Each season my Crime Girl Gang podcast co-hosts and I examine real life cold cases and then solve them from a fictional perspective.
The murder of university student Betty Gail Brown 56 years ago is one of the most intriguing cases we've looked at.
Betty was found in her car after a late night study session, strangled to death with her own bra. But no-one (not even the man who confessed to her murder and was later found not guilty) appears to have had a motive for killing her.
Find out more about the case and listen to the podcast here: https://crimegirlgang.com/the-murder-of-betty-gail-brown-part-1/
Meanwhile, here's how I'd solve the case if I were writing it in fiction:
Five Foot Two, Eyes of Blue
(Inspired by the real life case of Betty Gail Brown)
October 21st 1958
My third college entry. I’m terribly shook. I know it’s peanuts in the bigger picture (I mean, there’s a killer targeting girls who look just like me, for Pete’s sake). Still, I’m freaking out even so.
Richie Carrington asked me to go to Main Street for coffee after the poetry lecture this afternoon. I thought he was going to invite me to the dance, he sure seemed nervous. But when we sat down, he pulled this serious kinda face and I straight away knew something was up.
‘We need to talk,’ he said, fidgeting with his napkin, not looking at me. Then, ‘I respect you too much to try and take advantage of you here, but I’ve been lying awake at night trying to work out what to do. I have to say something, Sally Ann, what with you being a Sunday school teacher an’ all. It’s just not right.’
I was quite speechless, and that’s something for me!
Officer Jefferies, who goes to our church, was watching us from the counter spooning sugar into his mug. Jeez, I’ll just die if he heard! What if it gets back to Mother? What then?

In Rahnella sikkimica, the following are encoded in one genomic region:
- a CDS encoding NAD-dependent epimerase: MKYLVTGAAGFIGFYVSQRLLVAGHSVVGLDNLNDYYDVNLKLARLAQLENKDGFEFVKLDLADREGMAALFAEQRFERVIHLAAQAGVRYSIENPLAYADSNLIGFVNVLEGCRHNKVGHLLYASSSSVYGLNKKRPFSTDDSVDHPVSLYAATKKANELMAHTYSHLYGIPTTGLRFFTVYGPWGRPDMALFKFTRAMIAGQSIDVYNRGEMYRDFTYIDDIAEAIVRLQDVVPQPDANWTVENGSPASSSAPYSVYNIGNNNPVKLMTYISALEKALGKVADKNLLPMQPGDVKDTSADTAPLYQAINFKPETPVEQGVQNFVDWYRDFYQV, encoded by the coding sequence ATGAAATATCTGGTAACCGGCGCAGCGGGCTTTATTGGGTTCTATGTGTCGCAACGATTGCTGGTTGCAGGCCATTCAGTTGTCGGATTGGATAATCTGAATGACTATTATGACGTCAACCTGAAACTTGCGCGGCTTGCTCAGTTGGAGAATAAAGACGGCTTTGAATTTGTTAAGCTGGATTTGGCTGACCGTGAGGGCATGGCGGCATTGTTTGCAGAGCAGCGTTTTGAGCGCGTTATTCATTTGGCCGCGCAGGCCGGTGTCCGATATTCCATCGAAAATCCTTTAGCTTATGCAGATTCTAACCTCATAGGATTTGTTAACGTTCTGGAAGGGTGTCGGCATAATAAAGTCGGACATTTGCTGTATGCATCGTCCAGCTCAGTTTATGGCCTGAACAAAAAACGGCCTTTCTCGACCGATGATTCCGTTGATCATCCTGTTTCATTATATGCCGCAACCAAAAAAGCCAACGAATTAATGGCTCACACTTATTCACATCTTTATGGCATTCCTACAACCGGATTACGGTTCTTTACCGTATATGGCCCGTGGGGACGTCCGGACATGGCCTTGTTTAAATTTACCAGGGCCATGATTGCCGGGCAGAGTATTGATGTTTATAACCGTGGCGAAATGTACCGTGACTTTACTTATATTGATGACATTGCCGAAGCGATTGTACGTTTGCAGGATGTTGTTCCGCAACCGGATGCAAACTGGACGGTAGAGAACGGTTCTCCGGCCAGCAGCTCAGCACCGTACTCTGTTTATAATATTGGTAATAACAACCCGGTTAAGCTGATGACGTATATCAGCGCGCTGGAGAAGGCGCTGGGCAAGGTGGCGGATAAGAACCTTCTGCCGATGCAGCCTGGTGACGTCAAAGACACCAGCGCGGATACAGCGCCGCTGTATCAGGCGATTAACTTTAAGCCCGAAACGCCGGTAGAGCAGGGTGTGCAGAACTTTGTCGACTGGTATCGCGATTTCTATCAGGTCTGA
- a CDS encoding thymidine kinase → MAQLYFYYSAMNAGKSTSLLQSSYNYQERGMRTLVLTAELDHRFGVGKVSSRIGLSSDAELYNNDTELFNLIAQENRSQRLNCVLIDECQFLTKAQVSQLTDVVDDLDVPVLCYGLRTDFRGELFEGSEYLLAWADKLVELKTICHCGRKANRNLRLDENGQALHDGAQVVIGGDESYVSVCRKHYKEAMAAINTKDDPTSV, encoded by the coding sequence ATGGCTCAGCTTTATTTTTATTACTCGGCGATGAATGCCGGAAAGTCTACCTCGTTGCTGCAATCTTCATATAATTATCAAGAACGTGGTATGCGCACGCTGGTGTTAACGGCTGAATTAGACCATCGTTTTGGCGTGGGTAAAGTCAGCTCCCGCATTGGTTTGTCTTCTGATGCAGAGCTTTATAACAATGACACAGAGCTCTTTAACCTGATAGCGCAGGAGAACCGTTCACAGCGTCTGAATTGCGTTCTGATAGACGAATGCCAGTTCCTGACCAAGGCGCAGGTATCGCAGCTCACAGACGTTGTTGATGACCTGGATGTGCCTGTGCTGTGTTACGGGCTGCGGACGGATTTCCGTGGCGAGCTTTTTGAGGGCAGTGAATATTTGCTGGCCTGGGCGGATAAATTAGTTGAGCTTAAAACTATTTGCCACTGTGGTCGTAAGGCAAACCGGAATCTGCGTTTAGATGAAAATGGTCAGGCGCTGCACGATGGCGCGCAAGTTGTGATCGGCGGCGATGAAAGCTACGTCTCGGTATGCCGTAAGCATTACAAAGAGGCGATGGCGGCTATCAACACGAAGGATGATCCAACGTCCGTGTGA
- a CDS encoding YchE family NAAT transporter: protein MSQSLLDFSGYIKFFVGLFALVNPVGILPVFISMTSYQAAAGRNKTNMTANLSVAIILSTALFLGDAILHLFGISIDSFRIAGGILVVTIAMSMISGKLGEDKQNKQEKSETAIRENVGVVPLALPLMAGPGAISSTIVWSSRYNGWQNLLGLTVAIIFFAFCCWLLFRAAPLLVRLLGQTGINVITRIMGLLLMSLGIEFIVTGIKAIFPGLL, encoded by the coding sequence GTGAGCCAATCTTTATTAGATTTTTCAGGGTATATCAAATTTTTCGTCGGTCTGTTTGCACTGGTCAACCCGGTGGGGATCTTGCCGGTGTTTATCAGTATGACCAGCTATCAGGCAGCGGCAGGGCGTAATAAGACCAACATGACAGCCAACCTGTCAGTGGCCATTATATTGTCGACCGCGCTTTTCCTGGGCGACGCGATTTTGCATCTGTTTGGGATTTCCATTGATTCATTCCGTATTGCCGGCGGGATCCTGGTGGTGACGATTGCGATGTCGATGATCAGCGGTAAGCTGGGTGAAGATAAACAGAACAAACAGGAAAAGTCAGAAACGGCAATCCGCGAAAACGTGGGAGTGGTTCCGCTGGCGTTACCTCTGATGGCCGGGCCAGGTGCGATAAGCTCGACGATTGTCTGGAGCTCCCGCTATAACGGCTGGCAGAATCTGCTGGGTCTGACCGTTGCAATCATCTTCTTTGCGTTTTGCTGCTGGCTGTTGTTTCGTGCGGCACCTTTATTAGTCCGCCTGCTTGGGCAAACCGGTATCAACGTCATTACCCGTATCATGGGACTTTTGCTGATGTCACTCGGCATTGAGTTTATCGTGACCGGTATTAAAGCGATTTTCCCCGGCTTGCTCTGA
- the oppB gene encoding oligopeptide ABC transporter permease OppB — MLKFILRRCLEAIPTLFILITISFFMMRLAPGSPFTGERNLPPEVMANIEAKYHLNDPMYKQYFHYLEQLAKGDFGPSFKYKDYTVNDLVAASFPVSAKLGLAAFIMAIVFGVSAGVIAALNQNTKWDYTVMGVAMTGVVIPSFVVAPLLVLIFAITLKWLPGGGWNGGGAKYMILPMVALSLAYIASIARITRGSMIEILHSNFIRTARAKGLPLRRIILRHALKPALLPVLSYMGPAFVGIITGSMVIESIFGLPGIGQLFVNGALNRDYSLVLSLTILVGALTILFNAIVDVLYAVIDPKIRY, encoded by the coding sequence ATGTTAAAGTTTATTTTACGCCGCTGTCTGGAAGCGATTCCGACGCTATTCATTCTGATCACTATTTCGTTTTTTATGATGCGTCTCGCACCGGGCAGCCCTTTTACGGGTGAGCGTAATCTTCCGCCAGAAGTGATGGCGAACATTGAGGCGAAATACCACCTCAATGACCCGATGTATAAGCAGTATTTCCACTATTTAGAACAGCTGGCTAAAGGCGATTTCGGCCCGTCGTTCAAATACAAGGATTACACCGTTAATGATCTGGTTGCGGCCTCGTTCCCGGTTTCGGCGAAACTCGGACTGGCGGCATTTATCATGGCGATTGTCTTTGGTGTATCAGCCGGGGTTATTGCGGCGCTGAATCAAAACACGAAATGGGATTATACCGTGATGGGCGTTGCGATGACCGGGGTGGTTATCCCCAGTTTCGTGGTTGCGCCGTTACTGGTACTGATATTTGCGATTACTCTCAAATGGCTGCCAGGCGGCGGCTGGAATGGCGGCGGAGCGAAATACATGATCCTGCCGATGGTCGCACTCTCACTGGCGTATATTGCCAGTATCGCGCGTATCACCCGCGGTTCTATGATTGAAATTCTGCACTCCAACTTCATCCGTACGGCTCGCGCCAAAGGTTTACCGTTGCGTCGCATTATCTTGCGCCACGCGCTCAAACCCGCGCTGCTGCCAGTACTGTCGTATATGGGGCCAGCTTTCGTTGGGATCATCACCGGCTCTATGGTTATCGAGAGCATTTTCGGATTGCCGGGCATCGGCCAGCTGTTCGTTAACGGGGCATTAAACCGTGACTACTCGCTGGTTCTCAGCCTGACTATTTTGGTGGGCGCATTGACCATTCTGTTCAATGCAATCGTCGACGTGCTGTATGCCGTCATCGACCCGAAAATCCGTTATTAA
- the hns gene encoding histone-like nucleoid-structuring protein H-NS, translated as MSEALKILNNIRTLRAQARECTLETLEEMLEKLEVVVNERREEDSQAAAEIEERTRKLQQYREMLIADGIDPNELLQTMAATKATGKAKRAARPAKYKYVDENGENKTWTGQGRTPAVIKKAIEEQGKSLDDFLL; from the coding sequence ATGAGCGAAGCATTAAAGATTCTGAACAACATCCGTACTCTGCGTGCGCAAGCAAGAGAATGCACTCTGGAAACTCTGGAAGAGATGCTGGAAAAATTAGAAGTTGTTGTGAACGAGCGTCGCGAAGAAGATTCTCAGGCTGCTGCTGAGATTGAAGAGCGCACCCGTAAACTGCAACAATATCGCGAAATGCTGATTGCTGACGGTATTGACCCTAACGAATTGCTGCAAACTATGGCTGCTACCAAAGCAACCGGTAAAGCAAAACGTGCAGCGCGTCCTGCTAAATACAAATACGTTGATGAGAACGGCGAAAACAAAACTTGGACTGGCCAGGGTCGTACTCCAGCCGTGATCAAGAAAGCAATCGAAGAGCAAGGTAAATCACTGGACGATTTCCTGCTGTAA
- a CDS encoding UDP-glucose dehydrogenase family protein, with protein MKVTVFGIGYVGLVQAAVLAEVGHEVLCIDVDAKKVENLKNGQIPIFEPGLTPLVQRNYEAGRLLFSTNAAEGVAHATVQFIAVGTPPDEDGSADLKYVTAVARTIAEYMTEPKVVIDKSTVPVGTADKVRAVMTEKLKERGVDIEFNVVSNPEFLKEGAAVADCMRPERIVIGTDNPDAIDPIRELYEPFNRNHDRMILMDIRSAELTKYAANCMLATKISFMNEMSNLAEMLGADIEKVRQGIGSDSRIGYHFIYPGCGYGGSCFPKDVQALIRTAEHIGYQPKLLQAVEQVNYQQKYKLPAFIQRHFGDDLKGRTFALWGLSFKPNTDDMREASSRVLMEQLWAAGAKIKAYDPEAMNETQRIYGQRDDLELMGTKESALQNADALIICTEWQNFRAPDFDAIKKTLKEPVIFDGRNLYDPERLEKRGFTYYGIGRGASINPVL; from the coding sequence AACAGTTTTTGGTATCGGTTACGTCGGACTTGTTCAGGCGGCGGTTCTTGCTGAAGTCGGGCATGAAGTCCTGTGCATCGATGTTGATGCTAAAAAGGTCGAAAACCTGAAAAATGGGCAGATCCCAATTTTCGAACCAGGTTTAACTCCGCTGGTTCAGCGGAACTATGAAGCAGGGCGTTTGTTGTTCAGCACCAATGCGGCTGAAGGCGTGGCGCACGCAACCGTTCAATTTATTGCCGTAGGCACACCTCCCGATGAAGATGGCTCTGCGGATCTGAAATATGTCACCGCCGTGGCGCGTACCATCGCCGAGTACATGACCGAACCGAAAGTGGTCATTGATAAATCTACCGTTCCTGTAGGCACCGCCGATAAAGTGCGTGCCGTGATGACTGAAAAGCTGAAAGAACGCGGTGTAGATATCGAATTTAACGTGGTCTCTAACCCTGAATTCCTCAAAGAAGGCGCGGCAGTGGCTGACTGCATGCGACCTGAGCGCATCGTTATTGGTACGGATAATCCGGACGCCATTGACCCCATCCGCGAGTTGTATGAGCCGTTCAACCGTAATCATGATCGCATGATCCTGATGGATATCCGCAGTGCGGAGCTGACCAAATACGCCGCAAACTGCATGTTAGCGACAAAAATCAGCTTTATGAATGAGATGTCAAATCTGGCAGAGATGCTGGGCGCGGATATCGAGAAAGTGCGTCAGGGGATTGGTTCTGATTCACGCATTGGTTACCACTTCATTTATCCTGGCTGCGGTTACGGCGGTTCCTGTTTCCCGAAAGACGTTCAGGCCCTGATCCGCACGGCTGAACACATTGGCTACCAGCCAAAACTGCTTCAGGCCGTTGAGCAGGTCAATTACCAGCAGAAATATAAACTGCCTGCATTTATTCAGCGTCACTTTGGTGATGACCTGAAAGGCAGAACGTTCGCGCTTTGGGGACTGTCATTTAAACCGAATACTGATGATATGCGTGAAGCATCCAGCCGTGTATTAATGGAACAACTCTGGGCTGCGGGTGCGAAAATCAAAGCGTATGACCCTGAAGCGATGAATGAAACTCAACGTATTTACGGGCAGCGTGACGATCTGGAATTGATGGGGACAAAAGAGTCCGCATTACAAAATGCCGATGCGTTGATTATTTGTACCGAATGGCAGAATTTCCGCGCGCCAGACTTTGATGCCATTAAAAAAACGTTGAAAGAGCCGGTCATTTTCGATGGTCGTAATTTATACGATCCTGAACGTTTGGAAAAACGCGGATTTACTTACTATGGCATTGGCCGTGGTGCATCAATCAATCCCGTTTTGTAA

I’ve been feeling mad with Richie all day. And mad at myself too. How could I let this happen? How am I going to make it go away?
Maggie Mills put a heated pad in her daughter’s bed and smoothed down the covers. It was a cold night, freezing for October. Sally Ann was out late at a study session cramming for a big test tomorrow. Maggie didn’t want her coming home and catching a chill.
Wrapping her dressing gown tightly round her, she hurried back to her own room and turned in with The Good Book. As she read, she listened out for Sally Ann’s key in the latch but it had been a long day. Weights attached themselves to her eyes and she dropped off over Sodom and Gomorrah.
Maggie’s feet woke her. She must have kicked the extra blanket away in her sleep. Her toes were ice. She got up to find a pair of socks. Her late husband used to wear socks to bed, Maggie used to tease him about it. The joke’s on her now.
It took her brain a moment to make sense of what her eyes had seen. Sally Ann’s door was still open. It was two in the morning. Where was she?
Maggie’s flesh tightened on her frame.
‘Sally Ann? Are you there?’
The house seemed to mock her with its silence.
She tried again; her whole body gripped with panic, her heart knocking against her chest like a sinner trying to get through the gates of heaven.
Maggie’s mind flashed on the story everyone was talking about. Holy Mother, what if he’d got her? What if…?
Her hands shook. She fumbled with the telephone.